In a search for a different way to teach and learn math, a group of University of Hawaiʻi students and college and high school educators traveled to the Hawaiʻi Institute of Marine Biology on Moku o Loʻe, also known as Coconut Island, in Kāneʻohe Bay.
The field trip was part of a free, two-week long, STEM (science, technology, engineering and mathematics) program out of University of Hawaiʻi–West Oʻahu, funded by federal, state and Native Hawaiian grants. The program started in 2009 and is called the Ethnomathematics Summer Institute.
“Ethnomathematics is basically, I like to see it as practical math,” said UH West Oʻahu student Scott Yago. “It’s math applied in our culture around us.”
“Like to relate math outside of the classroom,” said fellow UH West Oʻahu student Andreanna Banta. “Like your culture, whether it is your own Hawaiian backyard, or anything you love, music.”
Katie Carpenter, a 4th grade teacher at Kamiloiki Elementary agreed. “It’s basically finding mathematics in our natural environment, in our natural surroundings.”
Like Kāneʻohe Bay. The group found snapping shrimp and other creatures in the algae they collected after they arrived on Moku o Loʻe. They listened for the snapping sound of the shrimp in a Hawaiʻi Institute of Marine Biology laboratory and tested to see if the snapping got louder and more frequent when a predator, like a crab, was introduced. This led to a discussion on the mathematical aspects of sound waves.
“Amplitude, period, wavelength, frequency, and why should we care about these?” said Linda Furuto, a UH West Oʻahu associate professor of mathematics and the Ethnomathematics Summer Institute director. “Why should we care about these mathematical concepts? Because it impacts our coral reefs and our backyards.”
These types of connections are stressed in each class and every field trip.
“Analytical geometry and the fishponds and Mokauea Island Fishing Village to hiking down from the highest sea cliffs in the world to Kalaupapa and seeing linear functions and symmetries and intercepts and axes,” explained Furuto.
When students, of any age, experience these connections firsthand, it can open up a world that many spend their lives avoiding, the world of math and science.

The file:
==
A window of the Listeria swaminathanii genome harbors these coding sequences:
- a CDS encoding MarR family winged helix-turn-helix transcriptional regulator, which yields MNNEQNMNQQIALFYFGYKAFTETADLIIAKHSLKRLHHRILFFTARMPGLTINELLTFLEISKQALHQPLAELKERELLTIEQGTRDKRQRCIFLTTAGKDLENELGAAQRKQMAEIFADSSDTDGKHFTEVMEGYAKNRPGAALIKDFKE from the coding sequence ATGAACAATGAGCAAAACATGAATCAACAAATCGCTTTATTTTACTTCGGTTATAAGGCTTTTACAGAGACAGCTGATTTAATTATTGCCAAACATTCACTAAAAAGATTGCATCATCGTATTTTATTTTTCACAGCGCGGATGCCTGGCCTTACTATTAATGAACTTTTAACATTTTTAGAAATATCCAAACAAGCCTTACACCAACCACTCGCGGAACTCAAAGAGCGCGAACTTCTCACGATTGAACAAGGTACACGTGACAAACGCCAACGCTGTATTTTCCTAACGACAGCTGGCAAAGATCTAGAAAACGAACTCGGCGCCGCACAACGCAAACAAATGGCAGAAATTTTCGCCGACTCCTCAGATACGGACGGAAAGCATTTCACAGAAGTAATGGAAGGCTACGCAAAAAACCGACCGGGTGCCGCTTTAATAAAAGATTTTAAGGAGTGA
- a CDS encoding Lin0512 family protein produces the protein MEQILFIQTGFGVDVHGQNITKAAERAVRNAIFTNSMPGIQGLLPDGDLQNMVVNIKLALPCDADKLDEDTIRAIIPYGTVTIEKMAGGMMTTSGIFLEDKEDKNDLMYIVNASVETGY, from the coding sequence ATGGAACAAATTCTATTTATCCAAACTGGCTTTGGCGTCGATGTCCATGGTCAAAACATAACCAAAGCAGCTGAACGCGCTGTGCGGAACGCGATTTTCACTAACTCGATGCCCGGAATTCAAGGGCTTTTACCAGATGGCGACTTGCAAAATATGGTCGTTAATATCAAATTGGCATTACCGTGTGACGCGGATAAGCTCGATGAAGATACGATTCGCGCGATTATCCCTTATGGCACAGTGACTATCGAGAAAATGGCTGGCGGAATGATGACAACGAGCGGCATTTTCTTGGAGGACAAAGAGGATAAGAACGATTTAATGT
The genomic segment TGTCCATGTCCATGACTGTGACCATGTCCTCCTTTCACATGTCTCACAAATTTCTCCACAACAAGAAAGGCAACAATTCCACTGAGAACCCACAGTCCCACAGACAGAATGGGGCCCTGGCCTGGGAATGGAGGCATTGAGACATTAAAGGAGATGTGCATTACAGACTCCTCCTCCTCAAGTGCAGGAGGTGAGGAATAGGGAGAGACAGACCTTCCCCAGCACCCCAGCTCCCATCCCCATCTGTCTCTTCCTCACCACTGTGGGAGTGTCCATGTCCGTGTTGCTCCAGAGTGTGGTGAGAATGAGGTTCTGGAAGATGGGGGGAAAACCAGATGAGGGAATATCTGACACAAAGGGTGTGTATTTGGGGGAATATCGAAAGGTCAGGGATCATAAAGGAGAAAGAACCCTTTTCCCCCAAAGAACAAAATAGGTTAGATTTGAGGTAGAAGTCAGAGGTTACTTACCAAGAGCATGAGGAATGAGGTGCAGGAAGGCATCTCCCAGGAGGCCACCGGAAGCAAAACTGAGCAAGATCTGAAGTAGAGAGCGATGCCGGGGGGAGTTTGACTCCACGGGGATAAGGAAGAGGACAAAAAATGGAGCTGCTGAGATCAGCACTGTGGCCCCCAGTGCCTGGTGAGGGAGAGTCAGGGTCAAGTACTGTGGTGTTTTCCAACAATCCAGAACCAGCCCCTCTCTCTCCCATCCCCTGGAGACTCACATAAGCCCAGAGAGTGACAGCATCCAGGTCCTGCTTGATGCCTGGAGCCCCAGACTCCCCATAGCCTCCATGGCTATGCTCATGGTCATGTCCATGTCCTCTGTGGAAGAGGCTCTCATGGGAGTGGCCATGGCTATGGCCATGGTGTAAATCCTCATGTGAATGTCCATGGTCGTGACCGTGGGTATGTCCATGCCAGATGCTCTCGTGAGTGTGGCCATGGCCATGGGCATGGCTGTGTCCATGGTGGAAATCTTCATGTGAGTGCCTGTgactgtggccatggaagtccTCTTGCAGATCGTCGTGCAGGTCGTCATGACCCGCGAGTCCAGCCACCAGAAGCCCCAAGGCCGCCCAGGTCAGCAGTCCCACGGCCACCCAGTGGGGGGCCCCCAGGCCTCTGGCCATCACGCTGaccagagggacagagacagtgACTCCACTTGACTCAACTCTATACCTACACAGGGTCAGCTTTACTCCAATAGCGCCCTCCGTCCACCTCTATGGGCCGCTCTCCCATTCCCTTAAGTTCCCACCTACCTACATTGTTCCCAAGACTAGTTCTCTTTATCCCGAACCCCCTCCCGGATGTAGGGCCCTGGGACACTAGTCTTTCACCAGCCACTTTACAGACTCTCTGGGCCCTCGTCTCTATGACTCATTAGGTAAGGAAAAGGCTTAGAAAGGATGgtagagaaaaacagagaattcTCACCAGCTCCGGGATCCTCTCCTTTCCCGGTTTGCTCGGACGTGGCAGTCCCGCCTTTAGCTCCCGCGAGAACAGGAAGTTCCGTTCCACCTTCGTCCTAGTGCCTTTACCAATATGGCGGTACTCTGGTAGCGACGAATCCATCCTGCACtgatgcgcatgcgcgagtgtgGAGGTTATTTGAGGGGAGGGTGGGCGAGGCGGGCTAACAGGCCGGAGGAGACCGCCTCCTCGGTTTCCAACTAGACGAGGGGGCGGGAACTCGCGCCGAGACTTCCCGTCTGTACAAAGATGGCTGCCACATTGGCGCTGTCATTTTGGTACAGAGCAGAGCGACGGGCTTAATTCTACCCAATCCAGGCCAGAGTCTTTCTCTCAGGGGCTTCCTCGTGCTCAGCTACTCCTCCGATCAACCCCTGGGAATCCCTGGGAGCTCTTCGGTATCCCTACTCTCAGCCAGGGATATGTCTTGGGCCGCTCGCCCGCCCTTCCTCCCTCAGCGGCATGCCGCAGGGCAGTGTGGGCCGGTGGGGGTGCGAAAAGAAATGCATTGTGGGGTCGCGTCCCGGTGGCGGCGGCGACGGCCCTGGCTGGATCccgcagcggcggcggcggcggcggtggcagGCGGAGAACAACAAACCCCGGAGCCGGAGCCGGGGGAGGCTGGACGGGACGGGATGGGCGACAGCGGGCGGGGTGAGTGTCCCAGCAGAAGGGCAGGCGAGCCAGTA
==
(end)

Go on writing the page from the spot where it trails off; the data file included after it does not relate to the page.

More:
“Um, actually, I used to hate math,” said Yago.
“I didn’t even care for math,” said Banta. “I thought it was so boring.”
But after taking enthnomath courses at UH West Oʻahu and participating in the summer institute, the students say math is no longer just books and paper.
“It was actually a way of life and it is a way for you to conjure your thoughts up and explain human interaction and explain natural things happening in the world so it really opened up my eyes,” said Yago.
“As a student, it makes me want to come to class,” said Banta with laugh. “And as a career, I want to go into education so I hope that I can be able to inspire my students just as I have been inspired to take learning outside of the classroom.”
For teachers, the summer institute allows them to experience different STEM teaching strategies firsthand, and the importance of teaching through real-life scenarios.
“They find it more enjoyable,” said Carpenter. “They are more engaged. They want to do more math instead of just recess.”
There is no cost to participate due to support from the National Science Foundation, Hawaiʻi Pacific Islands Campus Compact Ecosystem, U.S. Department of Education Title III Part A Native Hawaiian Serving Institution, and University of Hawaiʻi SEED Diversity and Equity Initiative.
The summer institute also partners with Native Hawaiian and other community- and research-based organizations to develop projects that focus on strategies that support current and future STEM students.